For years, in response to political pressure, the Centers for Disease Control have been effectively prohibited from researching gun violence as a public health and safety issue unto itself. Two months ago, in the immediate aftermath of the Emanuel AME church massacre in Charleston, South Carolina, when a powerful House panel torpedoed a piece of legislation that would’ve permitted the Centers for Disease Control to study the root causes of gun violence, House Speaker John Boehner defended this sort of interference.
“The CDC is there to look at diseases that need to be dealt with to protect public health,” Boehner told Todd Zwillich, The Takeaway’s Washington correspondent, at a Capitol press briefing. “I’m sorry, but a gun is not a disease. Guns don’t kill people — people do. And when people use weapons in a horrible way, we should condemn the actions of the individual and not blame the action on some weapon.”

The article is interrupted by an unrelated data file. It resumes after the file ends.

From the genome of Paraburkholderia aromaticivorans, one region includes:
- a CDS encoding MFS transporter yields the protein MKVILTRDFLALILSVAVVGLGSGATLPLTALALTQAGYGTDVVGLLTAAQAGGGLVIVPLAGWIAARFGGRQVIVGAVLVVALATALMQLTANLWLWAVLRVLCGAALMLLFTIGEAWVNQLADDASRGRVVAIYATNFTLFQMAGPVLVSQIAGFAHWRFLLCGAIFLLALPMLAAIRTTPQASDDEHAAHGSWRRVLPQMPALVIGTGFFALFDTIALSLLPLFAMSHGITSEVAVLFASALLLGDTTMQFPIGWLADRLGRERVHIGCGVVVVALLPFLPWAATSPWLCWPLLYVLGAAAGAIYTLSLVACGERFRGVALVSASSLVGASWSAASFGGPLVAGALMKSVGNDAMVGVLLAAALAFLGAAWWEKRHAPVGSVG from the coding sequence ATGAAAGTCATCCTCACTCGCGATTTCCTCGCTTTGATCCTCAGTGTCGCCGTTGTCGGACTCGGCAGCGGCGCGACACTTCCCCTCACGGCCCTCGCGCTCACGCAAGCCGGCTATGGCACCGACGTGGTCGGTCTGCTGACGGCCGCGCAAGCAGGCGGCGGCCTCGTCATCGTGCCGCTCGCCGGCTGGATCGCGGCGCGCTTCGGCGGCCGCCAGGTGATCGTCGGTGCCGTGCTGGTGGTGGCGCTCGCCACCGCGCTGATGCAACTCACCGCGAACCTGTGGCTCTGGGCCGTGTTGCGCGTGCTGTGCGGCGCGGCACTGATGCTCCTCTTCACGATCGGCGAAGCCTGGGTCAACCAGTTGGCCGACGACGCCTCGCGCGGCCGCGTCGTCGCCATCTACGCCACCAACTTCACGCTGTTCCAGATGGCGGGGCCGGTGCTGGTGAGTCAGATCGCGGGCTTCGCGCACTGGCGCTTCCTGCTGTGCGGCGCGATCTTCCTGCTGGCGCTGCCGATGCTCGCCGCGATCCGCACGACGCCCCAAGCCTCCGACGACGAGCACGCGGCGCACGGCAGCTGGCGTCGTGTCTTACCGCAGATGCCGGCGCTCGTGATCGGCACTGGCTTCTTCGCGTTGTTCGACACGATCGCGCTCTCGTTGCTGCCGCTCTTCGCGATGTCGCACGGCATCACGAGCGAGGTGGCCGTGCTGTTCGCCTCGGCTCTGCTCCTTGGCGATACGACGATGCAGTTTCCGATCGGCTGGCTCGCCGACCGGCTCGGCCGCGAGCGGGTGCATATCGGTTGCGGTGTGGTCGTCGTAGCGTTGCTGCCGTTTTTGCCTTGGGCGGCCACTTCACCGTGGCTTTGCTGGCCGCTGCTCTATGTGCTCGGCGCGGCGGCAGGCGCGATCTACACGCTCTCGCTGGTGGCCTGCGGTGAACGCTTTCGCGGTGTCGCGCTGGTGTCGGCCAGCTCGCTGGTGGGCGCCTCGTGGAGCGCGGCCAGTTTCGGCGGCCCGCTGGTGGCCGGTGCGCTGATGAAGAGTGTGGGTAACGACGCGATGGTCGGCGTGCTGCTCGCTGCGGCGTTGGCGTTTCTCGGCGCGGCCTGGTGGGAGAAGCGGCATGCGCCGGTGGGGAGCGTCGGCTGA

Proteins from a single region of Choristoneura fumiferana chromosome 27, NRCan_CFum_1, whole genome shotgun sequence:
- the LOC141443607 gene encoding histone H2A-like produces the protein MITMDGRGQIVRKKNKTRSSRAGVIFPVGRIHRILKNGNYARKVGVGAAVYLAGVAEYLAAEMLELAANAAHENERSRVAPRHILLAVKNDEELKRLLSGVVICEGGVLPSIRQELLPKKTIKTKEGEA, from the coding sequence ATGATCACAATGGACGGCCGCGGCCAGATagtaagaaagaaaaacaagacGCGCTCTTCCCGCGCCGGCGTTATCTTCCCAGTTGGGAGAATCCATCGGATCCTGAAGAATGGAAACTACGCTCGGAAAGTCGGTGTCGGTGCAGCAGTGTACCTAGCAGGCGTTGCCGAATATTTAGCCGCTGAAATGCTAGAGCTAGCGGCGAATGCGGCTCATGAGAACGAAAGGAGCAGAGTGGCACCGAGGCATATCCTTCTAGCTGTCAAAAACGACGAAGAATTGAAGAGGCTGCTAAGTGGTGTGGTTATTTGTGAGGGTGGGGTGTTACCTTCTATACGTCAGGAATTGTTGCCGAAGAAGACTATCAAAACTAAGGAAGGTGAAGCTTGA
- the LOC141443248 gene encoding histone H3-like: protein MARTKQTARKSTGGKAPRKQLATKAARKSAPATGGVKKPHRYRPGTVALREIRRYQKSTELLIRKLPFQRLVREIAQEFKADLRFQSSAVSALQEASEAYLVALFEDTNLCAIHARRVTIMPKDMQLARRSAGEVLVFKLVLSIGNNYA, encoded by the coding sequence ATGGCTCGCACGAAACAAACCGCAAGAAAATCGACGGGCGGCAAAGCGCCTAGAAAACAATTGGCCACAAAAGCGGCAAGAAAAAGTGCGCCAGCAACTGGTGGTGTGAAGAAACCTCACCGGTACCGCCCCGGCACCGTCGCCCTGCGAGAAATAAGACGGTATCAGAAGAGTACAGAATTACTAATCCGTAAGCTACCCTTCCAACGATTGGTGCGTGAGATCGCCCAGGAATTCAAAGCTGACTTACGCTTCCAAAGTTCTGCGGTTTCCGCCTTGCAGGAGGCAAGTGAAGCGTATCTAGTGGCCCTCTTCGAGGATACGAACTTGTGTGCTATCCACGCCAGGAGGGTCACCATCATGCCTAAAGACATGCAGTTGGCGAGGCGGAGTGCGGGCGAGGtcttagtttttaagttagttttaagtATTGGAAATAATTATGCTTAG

Guns are not microbes, but neither are automobiles, unhealthy foods, slothfulness, or any number of other unhealthy things that the CDC researches, unencumbered. When a bullet pierces human flesh, that body becomes extremely ill right away, no less than when a body flies through a windshield or experiences a severe electric shock. But where government actively regulates cars and construction sites — indeed is applauded for doing so — it simultaneously takes steps to abstract guns from the harm they cause, and silence public officials who refuse to play along.